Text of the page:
If you want to write a book, stop before you start

The calls start innocently enough. “I found you online while searching for an editor. I want to write a book.” Then I’m regaled for a couple of minutes—sometimes much longer than that—about the content of this ethereal, would-be, much-desired future book. But I don’t need to know all that much about the content of your… Read More »

What Happens When an Editor Writes Her First Novel? An Interview with Shayla Raquel on the Launch of “The Suicide Tree”

I believe I “met” Shayla Raquel after being invited to an editors-only Facebook group that she and a co-conspirator launched a few years ago. Since I was just beginning my career as a freelance editor, I relished that group’s insight, camaraderie, and helpfulness. Whenever I felt stuck, I asked that group. The fact that I… Read More »

Mary Oliver: “The most regretful people on earth”

  “The most regretful people on earth are those who felt the call to creative work, who felt their own creative power restive and uprising, and gave to it neither power nor time.” —Mary Oliver, Upstream

Why Stephanie Chandler wrote The Nonfiction Book Publishing Plan

I first became aware of the impressive depth and breadth of work that Stephanie Chandler was doing when she was a fellow speaker for a major online event aimed at self-publishers. Interested by her talk, I visited her website and learned of an organization she’d founded: the Nonfiction Authors Association. I’d never heard of it… Read More »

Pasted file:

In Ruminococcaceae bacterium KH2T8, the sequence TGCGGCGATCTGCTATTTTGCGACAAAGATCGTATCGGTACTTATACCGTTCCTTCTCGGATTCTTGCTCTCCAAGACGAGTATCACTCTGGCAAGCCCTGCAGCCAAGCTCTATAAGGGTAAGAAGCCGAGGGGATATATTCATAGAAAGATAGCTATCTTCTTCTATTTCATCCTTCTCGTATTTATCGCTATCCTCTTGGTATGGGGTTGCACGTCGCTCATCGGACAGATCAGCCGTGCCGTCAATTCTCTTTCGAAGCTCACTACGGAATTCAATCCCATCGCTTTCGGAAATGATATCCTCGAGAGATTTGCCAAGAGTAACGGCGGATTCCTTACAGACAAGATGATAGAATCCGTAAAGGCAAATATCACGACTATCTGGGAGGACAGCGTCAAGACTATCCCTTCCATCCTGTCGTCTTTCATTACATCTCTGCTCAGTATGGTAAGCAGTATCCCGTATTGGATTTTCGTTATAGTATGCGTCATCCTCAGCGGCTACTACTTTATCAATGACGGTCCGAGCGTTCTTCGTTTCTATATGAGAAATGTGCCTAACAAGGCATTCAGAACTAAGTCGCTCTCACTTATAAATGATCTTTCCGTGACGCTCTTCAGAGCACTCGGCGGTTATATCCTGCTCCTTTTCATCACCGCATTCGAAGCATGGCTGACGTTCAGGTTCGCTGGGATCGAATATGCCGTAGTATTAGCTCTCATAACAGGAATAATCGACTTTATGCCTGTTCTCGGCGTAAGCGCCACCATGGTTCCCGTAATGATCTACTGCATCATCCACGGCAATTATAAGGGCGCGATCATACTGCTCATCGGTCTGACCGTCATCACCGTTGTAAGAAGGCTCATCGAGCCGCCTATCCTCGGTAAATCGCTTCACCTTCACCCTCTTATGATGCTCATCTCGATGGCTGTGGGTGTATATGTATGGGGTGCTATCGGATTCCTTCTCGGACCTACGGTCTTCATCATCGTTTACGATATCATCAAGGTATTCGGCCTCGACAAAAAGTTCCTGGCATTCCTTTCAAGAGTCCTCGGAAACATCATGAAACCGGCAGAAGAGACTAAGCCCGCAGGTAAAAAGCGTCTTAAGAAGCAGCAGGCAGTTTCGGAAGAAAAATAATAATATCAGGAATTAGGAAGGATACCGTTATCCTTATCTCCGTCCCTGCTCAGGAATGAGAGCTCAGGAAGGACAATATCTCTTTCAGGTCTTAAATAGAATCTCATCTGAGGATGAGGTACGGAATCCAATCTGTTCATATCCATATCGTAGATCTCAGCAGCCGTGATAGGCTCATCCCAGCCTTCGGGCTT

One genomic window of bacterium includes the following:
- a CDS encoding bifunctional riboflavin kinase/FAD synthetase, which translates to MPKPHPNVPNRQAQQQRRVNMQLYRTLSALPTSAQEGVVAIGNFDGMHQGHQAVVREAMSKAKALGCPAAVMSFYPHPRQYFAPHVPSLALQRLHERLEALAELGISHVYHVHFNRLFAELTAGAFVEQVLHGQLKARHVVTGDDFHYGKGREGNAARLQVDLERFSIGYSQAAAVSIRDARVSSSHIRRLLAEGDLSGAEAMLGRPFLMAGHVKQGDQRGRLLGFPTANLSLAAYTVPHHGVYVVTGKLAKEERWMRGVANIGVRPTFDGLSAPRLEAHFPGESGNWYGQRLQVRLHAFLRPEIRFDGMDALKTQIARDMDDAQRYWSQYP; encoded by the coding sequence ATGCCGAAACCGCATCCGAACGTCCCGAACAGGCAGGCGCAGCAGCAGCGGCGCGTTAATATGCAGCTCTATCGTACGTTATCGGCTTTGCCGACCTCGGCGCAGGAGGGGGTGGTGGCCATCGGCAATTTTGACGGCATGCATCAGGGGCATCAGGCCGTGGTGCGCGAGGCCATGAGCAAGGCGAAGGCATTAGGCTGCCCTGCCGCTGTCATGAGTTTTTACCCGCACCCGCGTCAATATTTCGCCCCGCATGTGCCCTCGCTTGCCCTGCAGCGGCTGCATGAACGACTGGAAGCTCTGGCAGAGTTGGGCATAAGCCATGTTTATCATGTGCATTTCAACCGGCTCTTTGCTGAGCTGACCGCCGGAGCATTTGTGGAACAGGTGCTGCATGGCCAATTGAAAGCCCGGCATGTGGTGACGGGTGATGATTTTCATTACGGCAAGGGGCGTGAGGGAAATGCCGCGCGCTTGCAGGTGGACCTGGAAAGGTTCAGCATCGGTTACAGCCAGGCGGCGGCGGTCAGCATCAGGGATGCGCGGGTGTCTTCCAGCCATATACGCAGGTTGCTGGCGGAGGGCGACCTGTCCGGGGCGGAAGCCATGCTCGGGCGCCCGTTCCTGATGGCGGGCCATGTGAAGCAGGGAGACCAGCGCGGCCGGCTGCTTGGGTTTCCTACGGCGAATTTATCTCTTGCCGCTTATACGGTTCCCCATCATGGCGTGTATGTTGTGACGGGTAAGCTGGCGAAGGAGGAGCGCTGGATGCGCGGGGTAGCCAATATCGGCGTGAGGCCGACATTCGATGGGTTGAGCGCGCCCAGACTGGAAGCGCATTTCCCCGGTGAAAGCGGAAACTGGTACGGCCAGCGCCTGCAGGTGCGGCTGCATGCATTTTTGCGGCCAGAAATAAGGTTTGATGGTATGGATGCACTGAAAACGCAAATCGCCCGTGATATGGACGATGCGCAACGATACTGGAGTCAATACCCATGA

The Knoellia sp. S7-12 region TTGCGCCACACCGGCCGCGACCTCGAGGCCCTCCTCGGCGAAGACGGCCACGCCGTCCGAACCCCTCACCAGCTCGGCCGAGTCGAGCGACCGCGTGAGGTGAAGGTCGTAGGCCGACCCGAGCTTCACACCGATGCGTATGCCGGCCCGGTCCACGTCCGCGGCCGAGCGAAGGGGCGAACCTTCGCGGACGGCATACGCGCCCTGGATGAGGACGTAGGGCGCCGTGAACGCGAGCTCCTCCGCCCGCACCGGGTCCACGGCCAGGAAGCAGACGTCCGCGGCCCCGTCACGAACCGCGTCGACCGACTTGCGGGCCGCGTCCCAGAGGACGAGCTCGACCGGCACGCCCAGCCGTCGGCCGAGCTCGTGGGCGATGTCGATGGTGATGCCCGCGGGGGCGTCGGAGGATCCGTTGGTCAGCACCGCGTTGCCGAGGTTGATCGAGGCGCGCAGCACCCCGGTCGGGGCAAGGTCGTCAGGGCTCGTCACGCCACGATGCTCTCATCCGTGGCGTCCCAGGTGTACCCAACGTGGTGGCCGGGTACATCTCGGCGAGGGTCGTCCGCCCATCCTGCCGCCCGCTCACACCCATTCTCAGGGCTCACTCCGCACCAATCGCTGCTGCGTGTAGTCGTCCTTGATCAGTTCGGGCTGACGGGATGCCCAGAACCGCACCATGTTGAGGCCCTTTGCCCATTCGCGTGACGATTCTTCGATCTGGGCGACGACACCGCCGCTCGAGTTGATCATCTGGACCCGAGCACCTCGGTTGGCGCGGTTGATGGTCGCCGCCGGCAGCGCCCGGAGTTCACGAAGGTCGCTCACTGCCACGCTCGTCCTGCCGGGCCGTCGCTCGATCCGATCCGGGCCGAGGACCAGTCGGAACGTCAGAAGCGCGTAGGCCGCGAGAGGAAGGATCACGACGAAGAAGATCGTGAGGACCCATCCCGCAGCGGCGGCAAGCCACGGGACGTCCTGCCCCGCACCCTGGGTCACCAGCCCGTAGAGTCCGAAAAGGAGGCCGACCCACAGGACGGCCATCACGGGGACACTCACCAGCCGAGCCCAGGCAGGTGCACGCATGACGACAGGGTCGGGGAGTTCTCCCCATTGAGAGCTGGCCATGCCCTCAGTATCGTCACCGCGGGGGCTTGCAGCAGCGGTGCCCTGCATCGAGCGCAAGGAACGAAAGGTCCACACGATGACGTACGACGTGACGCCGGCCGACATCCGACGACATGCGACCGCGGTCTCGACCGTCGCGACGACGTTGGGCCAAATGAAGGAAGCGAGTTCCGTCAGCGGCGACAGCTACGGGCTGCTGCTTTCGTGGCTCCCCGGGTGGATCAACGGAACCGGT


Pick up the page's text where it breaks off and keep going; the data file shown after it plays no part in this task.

To Be Read: One Writer’s Fight Against His Ridiculous Reading Ambitions (August 2018)

Rather appropriately, Nick Hornby’s The Polysyllabic Spree bookended my time at the God’s Whisper Farm Writers’ Retreat in Radiant, Virginia, in late June of this year. I read his slim volume on both my departing and return flights. The book’s subtitle—which has to be a tagline rather than a subtitle because of its ridiculous yet… Read More »

Should I Self-Publish or Get an Agent?

Should I Self-Publish? In 2013, I self-published The Gospel According to Breaking Bad. At the time, I was thoroughly onboard with self-publishing as the only “smart” way to publish. The inevitable publishing path of the future seemed the wisest choice. Why would I want to give away so much control of my final product, along with… Read More »

“Audio is a popular shelf.” — Jim Seybert, nonfiction audiobook narrator

Jim Seybert is a nonfiction audiobook narrator. We were recently connected through a mutual friend in the publishing profession. After reviewing his site, I realized I’d seen his hilarious narration-blunder video before, which is embedded toward the end of this post. I reached out to Jim for this quick interview and was rewarded with more than… Read More »

The Problem with Memoir

In “Why Your Memoir Won’t Sell,” Jane Friedman offers seven reasons why a memoir won’t move copies. To paraphrase: It’s the first “legit” writing you’ve ever attempted. It’s an act of catharsis (a. k. a. emotional vomit). It’s a glorified diary. It’s a chronological autobiography. It’s a series of unrelated anecdotes from your life. It’s… Read More »

How Long Should My Book Be?

“My memoir is 270,000 words long.” I heard these words during a breakout session I led at a local writers conference. An editor friend of mine, Shayla Eaton with Curiouser Editing, was sitting in on the breakout. We gave each other knowing glances, and because I didn’t want to break this poor memoirist’s literary heart,… Read More »

Is Backstory Necessary?

“So when my students ask me how much backstory they’re permitted to include in a story, I say, ‘How about none?’” That’s Benjamin Percy in Thrill Me: Essays on Fiction, an excellent book on writing fiction. He expands on his backstory bashing: “None is a good start. Because it’s so often unnecessary. A reader intuits the… Read More »